The Art of Java Application Performance Analysis and Tuning – Part 5

This is the fifth article in the series of articles exploring the tools and techniques for analyzing, monitoring, and improving the performance of Java applications.

The Art of Java Application Performance Analysis and Tuning-Part 1                                      The Art of Java Application Performance Analysis and Tuning-Part 2                                     The Art of Java Application  Performance Analysis and Tuning-Part 3                                       The Art of Java Application  Performance Analysis and Tuning-Part 4

The Art of Java Application  Performance Analysis and Tuning-Part 6                                     The Art of Java Application  Performance Analysis and Tuning-Part 7

In this blog we will continue to look at some of the useful tools for analyzing the Java application programs.

IBM Health Center

Some of the discussed tools (Jmap ) works for Oracle Hot Spot VM only.

The IBM Monitoring and Diagnostic Tools for Java – Health Center is a tool from IBM which enables you to assess the current  status of a running Java application on IBM Java VM. This is very good low-overhead diagnostic tool and API for monitoring an application running on an IBM Java Virtual Machine. This works very well even in high heap memory usage applications.

Using IBM Health Center we can

  1. Identify if native or heap memory is leaking
  2. Discover which methods are taking most time to run
  3. Visualize and tune garbage collection
  4. View any lock contentions
  5. Monitor your applications Thread activity
  6. Detect deadlock conditions in your application
  7. Gather class histogram data (Equivalent to jmap -histo:live)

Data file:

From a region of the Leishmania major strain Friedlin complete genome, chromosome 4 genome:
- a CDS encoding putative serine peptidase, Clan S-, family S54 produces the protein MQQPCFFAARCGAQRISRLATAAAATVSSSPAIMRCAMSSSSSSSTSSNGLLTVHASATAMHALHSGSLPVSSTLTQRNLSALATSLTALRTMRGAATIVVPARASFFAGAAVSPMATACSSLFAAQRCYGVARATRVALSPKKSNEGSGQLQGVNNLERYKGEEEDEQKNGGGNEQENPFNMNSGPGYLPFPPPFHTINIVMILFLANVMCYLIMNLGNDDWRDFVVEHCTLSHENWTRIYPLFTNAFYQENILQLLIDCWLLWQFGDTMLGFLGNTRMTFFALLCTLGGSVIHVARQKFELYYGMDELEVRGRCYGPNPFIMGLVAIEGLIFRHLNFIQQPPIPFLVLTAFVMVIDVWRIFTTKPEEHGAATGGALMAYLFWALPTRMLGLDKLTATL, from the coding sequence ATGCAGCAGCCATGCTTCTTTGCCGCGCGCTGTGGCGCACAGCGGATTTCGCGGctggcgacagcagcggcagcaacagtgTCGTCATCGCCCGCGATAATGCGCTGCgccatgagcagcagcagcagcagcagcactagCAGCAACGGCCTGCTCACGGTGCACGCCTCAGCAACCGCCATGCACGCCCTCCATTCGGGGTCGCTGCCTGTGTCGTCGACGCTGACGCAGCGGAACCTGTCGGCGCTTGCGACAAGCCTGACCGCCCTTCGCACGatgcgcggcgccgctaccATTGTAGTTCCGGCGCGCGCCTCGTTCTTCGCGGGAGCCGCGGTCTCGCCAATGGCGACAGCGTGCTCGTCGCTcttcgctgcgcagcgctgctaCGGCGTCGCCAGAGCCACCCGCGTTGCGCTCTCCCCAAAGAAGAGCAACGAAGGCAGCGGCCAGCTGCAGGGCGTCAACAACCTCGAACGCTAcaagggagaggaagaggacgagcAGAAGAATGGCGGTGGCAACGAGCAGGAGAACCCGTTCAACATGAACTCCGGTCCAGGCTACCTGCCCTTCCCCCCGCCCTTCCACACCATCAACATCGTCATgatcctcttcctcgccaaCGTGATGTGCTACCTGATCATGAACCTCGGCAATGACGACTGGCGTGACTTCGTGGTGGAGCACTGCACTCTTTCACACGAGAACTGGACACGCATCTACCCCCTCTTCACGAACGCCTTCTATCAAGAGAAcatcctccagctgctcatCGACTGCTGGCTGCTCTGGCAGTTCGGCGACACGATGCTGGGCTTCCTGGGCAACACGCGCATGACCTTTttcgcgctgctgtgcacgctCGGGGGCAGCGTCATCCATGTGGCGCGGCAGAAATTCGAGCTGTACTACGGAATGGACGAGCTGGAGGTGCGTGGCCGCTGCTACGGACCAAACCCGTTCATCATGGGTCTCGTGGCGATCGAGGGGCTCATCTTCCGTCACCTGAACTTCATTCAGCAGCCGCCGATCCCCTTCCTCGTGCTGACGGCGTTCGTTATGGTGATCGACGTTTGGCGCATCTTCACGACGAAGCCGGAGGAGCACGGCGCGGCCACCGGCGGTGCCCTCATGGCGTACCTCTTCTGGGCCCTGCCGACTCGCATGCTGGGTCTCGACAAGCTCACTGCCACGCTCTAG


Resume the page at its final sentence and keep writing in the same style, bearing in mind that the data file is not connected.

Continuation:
The Health Center tool is provided in two parts:

The Health Center client: is a GUI-based diagnostics tool for monitoring the status of a running Java Virtual Machine (JVM), installed within the IBM Support Assistant (ISA) Workbench.

The Health Center agent: provides the mechanism by which the Health Center client obtains information about your Java application. The agent uses a small amount of processor time and memory and must be manually installed in an IBM JVM.

Fig G. shows an overview of where the Health Center client and agent are located, when installed in ISA and the JVM.

Fig G. Location of Health Center client and agent

Fig G. Location of Health Center client and agent

Steps to install/use Health Center:

  1. Step 1 – Install the Health Center client:
  2. Step 2 – Launch the Health Center client:
  3. Step 3- Enable your application for monitoring:
  4. Step 4 -Connect Health Center to the enabled Java application:

Above steps are explained in

https://www.ibm.com/developerworks/java/jdk/tools/healthcenter/getting_started.html

Configuring and Connecting Java Application

Installing the Health Center agent: Most of the IBM Java Runtime Environments (JREs) already have a Health Center agent installed.  If installed the “jre/lib” folder contains healthcenter.properties file.

If agent is not installed then install the agent by following instructions from below link.

http://publib.boulder.ibm.com/infocenter/hctool/v1r0/index.jsp?topic=%2Fcom.ibm.java.diagnostics.healthcenter.doc%2Ftopics%2Finstallingagent.html

Configure and start the Health Center agent: You can start the Java application with enabling health center agent by adding the -Xhealthcenter:port=1965,level=headless property to java command line.
More detailed options at:

http://publib.boulder.ibm.com/infocenter/hctool/v1r0/topic/com.ibm.java.diagnostics.healthcenter.doc/topics/configuringagent.html

http://publib.boulder.ibm.com/infocenter/hctool/v1r0/topic/com.ibm.java.diagnostics.healthcenter.doc/topics/enablingagent.html
Install the Health Center client: : Follow the below link to installation

https://www.ibm.com/developerworks/java/jdk/tools/healthcenter/getting_started.html
Launch Health Center Client:

  1. Start the ISA Workbench (From Windows Programs menu)
  2. From the Welcome page, click Analyze Problem.
  3. On the “Analyze Problem” tab, select Tools option
  4. You will be presented with a list of all the installed tools. Select “IBM Monitoring and Diagnostic Tools for Java – Health Center” and then click on Launch.(Fig H.).